Closing Time: Forever 21 plans to shutter up to 178 U.S. stores.

Closing Time: Forever 21 plans to shutter up to 178 U.S. stores. Photo by Ringo Chiu.

The fall of Forever 21 may be a bad sign for shopping malls, which have been hit hard amid a string of high-profile closings by traditional retailers.

But it doesn’t necessarily signal the end for the fast-fashion brand itself.

Forever 21 Inc. says it plans to come back strong by leaning into the online shopping space where ecommerce brands like Fashion Nova and Revolve Group Inc. — some of the chain’s fiercest competitors — make all their revenue.

“A big turnaround is possible,” said Scott Stuart, chief executive of Turnaround Management Association. “I think as a restructuring strategy to try to create balance between ecommerce and the visibility of its stores nationwide is a positive in the current environment.”

In a move that had been anticipated for several weeks, Forever 21 filed for Chapter 11 bankruptcy protection on Sept. 29. The Lincoln Heights-based company cited a steep drop-off in mall traffic and problems stemming from its rapid international expansion as key reasons for the filing.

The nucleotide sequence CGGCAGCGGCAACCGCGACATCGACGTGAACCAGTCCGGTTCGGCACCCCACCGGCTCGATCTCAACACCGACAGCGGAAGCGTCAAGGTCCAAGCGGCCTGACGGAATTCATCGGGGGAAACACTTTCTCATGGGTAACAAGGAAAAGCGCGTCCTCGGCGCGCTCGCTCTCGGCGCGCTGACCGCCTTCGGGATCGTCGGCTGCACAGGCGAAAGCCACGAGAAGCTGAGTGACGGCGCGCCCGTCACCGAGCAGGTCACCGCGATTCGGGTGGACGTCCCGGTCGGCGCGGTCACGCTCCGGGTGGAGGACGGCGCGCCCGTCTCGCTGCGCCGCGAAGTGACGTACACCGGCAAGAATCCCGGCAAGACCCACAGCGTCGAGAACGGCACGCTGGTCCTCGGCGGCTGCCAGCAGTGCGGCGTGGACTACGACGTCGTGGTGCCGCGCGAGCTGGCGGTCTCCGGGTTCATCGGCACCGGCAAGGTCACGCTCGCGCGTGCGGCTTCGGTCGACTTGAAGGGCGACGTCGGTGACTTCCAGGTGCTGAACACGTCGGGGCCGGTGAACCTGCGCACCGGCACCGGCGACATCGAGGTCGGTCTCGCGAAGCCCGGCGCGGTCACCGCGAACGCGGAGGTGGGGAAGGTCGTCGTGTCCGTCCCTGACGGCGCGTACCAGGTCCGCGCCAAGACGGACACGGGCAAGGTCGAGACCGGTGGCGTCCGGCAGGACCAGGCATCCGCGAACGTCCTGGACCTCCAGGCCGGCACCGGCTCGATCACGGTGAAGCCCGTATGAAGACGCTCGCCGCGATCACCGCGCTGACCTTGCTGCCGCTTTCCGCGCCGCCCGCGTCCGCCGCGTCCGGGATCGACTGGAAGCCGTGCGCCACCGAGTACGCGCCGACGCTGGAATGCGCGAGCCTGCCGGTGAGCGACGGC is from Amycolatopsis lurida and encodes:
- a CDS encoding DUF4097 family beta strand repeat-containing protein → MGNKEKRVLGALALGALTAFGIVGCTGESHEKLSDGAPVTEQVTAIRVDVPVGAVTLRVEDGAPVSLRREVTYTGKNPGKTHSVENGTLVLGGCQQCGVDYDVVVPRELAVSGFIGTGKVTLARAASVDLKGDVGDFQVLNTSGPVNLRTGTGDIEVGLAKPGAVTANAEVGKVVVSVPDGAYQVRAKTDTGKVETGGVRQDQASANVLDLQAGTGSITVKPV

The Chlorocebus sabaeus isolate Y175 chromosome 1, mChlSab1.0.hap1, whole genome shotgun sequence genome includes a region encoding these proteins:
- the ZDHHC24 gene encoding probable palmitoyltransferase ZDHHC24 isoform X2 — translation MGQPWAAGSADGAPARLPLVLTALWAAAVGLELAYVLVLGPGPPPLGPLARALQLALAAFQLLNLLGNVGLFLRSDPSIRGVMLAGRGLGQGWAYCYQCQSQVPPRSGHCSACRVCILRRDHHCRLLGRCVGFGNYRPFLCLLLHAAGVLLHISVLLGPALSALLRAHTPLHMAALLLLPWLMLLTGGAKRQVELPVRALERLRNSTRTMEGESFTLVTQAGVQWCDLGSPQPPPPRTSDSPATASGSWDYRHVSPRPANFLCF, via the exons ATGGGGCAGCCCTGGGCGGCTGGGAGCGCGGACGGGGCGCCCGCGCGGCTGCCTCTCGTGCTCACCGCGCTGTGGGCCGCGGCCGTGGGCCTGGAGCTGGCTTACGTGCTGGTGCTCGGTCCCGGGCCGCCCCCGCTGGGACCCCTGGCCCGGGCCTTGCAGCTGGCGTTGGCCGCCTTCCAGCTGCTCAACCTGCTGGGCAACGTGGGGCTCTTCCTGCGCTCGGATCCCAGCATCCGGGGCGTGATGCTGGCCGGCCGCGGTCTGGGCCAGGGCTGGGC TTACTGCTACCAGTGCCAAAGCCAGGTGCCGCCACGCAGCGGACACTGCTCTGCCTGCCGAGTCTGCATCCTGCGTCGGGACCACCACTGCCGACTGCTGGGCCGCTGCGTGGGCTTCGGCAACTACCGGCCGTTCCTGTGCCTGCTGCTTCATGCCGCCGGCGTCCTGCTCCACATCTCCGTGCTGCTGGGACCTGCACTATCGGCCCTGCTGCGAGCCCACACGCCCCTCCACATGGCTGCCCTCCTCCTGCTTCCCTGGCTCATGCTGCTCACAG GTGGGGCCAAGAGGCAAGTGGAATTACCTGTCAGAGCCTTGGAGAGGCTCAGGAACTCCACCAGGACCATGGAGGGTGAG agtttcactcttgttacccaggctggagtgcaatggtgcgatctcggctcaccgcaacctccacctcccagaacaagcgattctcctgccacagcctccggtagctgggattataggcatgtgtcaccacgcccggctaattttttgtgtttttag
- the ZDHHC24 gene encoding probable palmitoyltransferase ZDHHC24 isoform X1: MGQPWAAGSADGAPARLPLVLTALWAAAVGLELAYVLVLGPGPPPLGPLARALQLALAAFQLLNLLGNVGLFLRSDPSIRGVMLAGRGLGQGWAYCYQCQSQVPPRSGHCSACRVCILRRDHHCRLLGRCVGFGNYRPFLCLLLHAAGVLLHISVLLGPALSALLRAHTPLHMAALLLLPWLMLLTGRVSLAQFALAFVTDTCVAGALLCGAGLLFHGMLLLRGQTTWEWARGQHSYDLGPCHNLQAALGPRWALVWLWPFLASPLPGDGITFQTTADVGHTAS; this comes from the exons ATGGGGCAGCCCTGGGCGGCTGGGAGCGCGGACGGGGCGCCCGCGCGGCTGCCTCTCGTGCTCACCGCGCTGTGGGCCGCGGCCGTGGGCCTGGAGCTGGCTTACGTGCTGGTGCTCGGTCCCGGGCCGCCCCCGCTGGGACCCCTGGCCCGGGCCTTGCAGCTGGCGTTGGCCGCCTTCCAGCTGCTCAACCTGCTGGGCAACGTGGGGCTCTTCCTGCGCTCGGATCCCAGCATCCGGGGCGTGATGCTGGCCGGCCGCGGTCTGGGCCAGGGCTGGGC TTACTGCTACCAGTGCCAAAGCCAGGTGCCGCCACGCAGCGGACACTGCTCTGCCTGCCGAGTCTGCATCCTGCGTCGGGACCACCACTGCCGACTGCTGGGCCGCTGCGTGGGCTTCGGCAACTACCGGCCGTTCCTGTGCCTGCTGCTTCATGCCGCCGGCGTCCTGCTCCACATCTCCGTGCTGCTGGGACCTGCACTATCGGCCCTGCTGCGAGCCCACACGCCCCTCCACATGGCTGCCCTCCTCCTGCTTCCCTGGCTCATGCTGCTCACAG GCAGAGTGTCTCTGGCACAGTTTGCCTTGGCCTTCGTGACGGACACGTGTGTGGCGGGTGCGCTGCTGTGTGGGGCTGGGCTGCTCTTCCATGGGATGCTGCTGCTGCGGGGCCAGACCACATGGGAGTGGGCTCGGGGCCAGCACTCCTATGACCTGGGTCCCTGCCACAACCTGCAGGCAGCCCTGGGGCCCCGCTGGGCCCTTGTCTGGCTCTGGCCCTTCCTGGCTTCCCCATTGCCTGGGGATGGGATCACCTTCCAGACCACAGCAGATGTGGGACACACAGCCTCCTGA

“This was an important and necessary step to secure the future of our company, which will enable us to reorganize our business and reposition Forever 21,” Executive Vice President Linda Chang, daughter of the company’s owners, said in a statement.

Family-run Forever 21 — which started in 1984 as a single store in Highland Park and became a retail phenomenon by selling cheap but trendy clothes — owes $347 million to vendors and has about $227 million in loans, according to Jonathan Goulding, the company’s restructuring officer.

Forever 21 expects to shutter as many as 350 stores worldwide, including up to 178 in the United States. The chain has 785 stores, with more than two dozen in Los Angeles County. The company said the restructuring will allow the chain to return to its core business.

At its peak, Forever 21 had $4.1 billion in annual sales and 43,000 workers. The rags-to-riches story of founders Do Won and Jin Sook Chang, a Korean immigrant couple, embodied the possibility of American entrepreneurism.

But the company was challenged by the shift toward online shopping and falling interest in fast fashion. Online retailers like Fashion Nova and Revolve cut into Forever 21’s customer base while interest among Generation Z and millennials in secondhand and vintage clothing made disposable fashion less appealing.

Then there was the chain’s weak digital strategy. Unlike its rivals, Forever 21 failed to successfully use social media to drive ecommerce.


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